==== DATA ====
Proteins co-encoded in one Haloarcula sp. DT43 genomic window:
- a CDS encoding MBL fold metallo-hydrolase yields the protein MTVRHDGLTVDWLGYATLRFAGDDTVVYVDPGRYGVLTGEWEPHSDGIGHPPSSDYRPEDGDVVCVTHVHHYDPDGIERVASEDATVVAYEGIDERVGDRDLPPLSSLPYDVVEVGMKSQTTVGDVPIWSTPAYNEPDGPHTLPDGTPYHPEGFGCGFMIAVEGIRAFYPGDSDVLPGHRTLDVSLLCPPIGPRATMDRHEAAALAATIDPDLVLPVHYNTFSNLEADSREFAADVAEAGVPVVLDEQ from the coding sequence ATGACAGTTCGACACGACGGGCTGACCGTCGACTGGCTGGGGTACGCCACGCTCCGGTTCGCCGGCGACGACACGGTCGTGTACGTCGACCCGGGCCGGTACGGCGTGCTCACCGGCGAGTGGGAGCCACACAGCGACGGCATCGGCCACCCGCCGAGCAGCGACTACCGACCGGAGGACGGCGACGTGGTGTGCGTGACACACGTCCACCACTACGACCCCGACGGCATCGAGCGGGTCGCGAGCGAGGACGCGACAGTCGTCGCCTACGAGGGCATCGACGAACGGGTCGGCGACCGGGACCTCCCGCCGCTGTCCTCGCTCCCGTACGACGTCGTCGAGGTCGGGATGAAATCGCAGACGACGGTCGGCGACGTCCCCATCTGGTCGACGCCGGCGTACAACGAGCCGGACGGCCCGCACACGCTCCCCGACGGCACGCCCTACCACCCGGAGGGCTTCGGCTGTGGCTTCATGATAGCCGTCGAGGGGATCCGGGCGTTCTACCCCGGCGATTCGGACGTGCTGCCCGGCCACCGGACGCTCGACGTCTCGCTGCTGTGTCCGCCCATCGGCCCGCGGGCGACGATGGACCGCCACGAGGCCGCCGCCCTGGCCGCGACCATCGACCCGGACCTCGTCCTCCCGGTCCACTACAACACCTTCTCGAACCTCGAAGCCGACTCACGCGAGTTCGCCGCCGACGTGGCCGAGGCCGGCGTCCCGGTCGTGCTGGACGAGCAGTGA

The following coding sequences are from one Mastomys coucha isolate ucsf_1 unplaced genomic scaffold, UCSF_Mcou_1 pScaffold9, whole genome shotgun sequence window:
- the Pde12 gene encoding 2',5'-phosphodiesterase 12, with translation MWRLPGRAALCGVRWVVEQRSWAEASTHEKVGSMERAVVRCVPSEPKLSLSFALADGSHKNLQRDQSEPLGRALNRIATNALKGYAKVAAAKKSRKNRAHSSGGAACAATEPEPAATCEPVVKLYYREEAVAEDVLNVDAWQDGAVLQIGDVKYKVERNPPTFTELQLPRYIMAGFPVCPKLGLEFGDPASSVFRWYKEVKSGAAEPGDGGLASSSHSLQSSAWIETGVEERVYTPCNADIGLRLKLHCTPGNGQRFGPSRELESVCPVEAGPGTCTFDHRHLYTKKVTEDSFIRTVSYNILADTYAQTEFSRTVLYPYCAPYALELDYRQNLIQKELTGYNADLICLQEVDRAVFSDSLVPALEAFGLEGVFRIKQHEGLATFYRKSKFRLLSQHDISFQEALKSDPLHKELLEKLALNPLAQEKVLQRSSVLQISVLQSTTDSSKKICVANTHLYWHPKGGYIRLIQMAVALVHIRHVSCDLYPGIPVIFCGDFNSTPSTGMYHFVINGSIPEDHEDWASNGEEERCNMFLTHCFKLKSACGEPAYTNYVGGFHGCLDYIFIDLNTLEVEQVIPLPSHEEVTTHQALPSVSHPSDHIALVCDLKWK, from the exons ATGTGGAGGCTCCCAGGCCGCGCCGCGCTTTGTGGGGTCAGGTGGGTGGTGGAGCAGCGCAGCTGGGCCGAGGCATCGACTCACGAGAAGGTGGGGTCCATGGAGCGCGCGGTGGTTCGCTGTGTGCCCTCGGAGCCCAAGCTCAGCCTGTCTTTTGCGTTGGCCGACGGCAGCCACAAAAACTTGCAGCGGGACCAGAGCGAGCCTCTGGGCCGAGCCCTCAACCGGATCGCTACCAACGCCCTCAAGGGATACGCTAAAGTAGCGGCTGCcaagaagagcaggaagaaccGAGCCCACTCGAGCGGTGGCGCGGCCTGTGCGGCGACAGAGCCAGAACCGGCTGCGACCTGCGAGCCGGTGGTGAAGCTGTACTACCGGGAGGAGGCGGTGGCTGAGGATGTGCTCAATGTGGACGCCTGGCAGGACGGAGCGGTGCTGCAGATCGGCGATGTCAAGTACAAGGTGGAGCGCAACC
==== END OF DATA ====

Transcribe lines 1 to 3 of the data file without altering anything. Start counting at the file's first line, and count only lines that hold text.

Proteins co-encoded in one Haloarcula sp. DT43 genomic window:
- a CDS encoding MBL fold metallo-hydrolase yields the protein MTVRHDGLTVDWLGYATLRFAGDDTVVYVDPGRYGVLTGEWEPHSDGIGHPPSSDYRPEDGDVVCVTHVHHYDPDGIERVASEDATVVAYEGIDERVGDRDLPPLSSLPYDVVEVGMKSQTTVGDVPIWSTPAYNEPDGPHTLPDGTPYHPEGFGCGFMIAVEGIRAFYPGDSDVLPGHRTLDVSLLCPPIGPRATMDRHEAAALAATIDPDLVLPVHYNTFSNLEADSREFAADVAEAGVPVVLDEQ from the coding sequence ATGACAGTTCGACACGACGGGCTGACCGTCGACTGGCTGGGGTACGCCACGCTCCGGTTCGCCGGCGACGACACGGTCGTGTACGTCGACCCGGGCCGGTACGGCGTGCTCACCGGCGAGTGGGAGCCACACAGCGACGGCATCGGCCACCCGCCGAGCAGCGACTACCGACCGGAGGACGGCGACGTGGTGTGCGTGACACACGTCCACCACTACGACCCCGACGGCATCGAGCGGGTCGCGAGCGAGGACGCGACAGTCGTCGCCTACGAGGGCATCGACGAACGGGTCGGCGACCGGGACCTCCCGCCGCTGTCCTCGCTCCCGTACGACGTCGTCGAGGTCGGGATGAAATCGCAGACGACGGTCGGCGACGTCCCCATCTGGTCGACGCCGGCGTACAACGAGCCGGACGGCCCGCACACGCTCCCCGACGGCACGCCCTACCACCCGGAGGGCTTCGGCTGTGGCTTCATGATAGCCGTCGAGGGGATCCGGGCGTTCTACCCCGGCGATTCGGACGTGCTGCCCGGCCACCGGACGCTCGACGTCTCGCTGCTGTGTCCGCCCATCGGCCCGCGGGCGACGATGGACCGCCACGAGGCCGCCGCCCTGGCCGCGACCATCGACCCGGACCTCGTCCTCCCGGTCCACTACAACACCTTCTCGAACCTCGAAGCCGACTCACGCGAGTTCGCCGCCGACGTGGCCGAGGCCGGCGTCCCGGTCGTGCTGGACGAGCAGTGA

The following coding sequences are from one Mastomys coucha isolate ucsf_1 unplaced genomic scaffold, UCSF_Mcou_1 pScaffold9, whole genome shotgun sequence window: